I woke to the sound of our dog barking around 3:00 am or 4:00 am. Although, I live less than a mile from the hospital, I couldn’t hear the sound of the sirens and helicopters the same way our pet Yorkie could. I had been scheduled to work the overnight Emergency Department shift on June 11-12, 2016, but due to a family event, I switched with another colleague, Dr. Bondani. It wasn’t until I fully awakened a little later that I saw the multiple texts from Dr. Bondani indicating the severity of what had just transpired.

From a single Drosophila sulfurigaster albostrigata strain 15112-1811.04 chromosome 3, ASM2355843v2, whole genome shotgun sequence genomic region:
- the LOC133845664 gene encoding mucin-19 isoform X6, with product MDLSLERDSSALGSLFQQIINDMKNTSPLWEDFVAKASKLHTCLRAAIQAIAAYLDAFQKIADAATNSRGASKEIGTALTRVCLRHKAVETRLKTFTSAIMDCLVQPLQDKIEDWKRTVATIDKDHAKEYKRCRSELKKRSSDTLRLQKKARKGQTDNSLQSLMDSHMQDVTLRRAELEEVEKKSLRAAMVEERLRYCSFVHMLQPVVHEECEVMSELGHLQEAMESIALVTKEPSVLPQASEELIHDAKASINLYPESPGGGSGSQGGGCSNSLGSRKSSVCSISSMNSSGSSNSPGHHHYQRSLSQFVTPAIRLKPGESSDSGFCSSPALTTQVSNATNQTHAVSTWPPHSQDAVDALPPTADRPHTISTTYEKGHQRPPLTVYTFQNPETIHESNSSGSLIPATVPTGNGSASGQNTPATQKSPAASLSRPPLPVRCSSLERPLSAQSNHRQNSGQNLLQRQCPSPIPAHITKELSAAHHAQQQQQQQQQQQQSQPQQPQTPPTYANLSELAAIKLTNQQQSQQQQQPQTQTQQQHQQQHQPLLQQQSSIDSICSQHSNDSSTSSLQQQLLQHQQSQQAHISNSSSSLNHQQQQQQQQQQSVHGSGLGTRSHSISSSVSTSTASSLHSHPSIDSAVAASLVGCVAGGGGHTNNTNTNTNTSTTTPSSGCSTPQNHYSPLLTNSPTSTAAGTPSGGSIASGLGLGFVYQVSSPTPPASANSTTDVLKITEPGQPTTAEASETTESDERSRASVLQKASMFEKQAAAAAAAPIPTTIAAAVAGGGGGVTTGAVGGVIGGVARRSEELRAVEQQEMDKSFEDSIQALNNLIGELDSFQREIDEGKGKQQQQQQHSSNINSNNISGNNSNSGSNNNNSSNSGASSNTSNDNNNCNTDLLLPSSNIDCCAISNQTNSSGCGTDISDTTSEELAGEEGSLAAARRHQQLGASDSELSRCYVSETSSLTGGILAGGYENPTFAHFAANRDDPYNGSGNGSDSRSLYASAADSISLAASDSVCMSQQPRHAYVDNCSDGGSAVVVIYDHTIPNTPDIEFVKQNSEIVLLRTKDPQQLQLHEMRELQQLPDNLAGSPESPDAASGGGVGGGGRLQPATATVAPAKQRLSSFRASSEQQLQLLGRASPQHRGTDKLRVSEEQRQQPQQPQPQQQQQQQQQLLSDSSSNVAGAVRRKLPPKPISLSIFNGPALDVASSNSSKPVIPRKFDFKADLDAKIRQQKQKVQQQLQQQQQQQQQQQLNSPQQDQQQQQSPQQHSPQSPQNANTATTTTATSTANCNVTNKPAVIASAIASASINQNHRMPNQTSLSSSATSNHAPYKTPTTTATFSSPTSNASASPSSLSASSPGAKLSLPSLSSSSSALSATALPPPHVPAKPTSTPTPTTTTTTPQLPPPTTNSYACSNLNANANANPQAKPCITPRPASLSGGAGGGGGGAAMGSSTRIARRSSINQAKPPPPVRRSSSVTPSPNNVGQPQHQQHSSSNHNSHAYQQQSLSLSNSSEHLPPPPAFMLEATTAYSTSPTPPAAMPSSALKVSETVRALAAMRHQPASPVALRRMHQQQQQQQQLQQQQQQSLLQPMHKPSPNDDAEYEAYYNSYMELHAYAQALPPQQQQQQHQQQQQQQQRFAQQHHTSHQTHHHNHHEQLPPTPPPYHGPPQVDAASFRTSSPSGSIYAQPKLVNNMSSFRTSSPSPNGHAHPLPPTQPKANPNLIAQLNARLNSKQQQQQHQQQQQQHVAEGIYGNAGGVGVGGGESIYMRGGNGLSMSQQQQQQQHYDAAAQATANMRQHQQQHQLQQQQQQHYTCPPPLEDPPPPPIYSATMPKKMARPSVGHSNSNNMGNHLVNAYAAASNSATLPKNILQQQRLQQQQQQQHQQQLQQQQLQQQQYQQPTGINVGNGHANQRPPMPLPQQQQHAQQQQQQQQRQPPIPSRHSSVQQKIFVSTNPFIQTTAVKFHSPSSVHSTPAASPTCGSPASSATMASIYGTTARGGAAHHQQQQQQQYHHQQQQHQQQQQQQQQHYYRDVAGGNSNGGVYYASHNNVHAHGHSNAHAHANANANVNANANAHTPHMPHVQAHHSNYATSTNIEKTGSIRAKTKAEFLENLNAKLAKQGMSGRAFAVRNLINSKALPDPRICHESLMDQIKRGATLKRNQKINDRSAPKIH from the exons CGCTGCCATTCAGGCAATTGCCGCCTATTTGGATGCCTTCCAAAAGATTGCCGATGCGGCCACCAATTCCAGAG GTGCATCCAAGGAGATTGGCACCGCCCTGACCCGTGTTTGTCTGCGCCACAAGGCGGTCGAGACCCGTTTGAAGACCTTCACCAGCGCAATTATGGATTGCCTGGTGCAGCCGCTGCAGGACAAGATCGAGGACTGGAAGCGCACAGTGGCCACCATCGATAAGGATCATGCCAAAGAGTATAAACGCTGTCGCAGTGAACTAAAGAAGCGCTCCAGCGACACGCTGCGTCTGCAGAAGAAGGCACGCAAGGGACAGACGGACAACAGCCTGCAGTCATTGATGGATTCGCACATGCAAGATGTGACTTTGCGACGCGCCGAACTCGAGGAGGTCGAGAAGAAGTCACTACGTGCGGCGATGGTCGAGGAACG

My first reaction was not relief that I had switched out, but rather disappointment that I had not been there with my residents during the initial surge of patients. This gave way to concern for the well-being of our emergency medicine trainees. This was immediately followed by the fear of knowing that the largest mass shooting to date in the United States had just occurred about a mile from my house where my family slept peacefully. I remember feeling a lump in my throat as I thought about how I would explain this to my 11- and 9-year-old children. Finally, I also wondered about the aftermath and impact this would have for our residents in training.